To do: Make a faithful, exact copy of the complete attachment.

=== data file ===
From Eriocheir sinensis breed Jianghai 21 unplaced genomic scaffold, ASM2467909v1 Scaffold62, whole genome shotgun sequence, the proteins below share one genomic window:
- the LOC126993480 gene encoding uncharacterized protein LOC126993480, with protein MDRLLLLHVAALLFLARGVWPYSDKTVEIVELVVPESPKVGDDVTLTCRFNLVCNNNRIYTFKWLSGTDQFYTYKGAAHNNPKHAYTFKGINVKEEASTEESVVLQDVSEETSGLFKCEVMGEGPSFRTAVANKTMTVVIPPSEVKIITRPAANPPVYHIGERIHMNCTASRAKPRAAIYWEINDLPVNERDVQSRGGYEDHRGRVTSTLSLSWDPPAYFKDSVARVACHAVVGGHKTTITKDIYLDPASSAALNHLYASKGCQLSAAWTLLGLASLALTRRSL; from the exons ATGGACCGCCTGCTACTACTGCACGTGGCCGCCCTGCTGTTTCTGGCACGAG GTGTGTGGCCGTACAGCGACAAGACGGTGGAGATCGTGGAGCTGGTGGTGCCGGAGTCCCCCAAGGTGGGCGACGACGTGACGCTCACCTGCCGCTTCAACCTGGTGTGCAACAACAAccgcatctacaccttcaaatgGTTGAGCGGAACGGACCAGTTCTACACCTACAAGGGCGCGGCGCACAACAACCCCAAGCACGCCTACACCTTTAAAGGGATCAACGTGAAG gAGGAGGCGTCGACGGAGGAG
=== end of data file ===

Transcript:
From Eriocheir sinensis breed Jianghai 21 unplaced genomic scaffold, ASM2467909v1 Scaffold62, whole genome shotgun sequence, the proteins below share one genomic window:
- the LOC126993480 gene encoding uncharacterized protein LOC126993480, with protein MDRLLLLHVAALLFLARGVWPYSDKTVEIVELVVPESPKVGDDVTLTCRFNLVCNNNRIYTFKWLSGTDQFYTYKGAAHNNPKHAYTFKGINVKEEASTEESVVLQDVSEETSGLFKCEVMGEGPSFRTAVANKTMTVVIPPSEVKIITRPAANPPVYHIGERIHMNCTASRAKPRAAIYWEINDLPVNERDVQSRGGYEDHRGRVTSTLSLSWDPPAYFKDSVARVACHAVVGGHKTTITKDIYLDPASSAALNHLYASKGCQLSAAWTLLGLASLALTRRSL; from the exons ATGGACCGCCTGCTACTACTGCACGTGGCCGCCCTGCTGTTTCTGGCACGAG GTGTGTGGCCGTACAGCGACAAGACGGTGGAGATCGTGGAGCTGGTGGTGCCGGAGTCCCCCAAGGTGGGCGACGACGTGACGCTCACCTGCCGCTTCAACCTGGTGTGCAACAACAAccgcatctacaccttcaaatgGTTGAGCGGAACGGACCAGTTCTACACCTACAAGGGCGCGGCGCACAACAACCCCAAGCACGCCTACACCTTTAAAGGGATCAACGTGAAG gAGGAGGCGTCGACGGAGGAG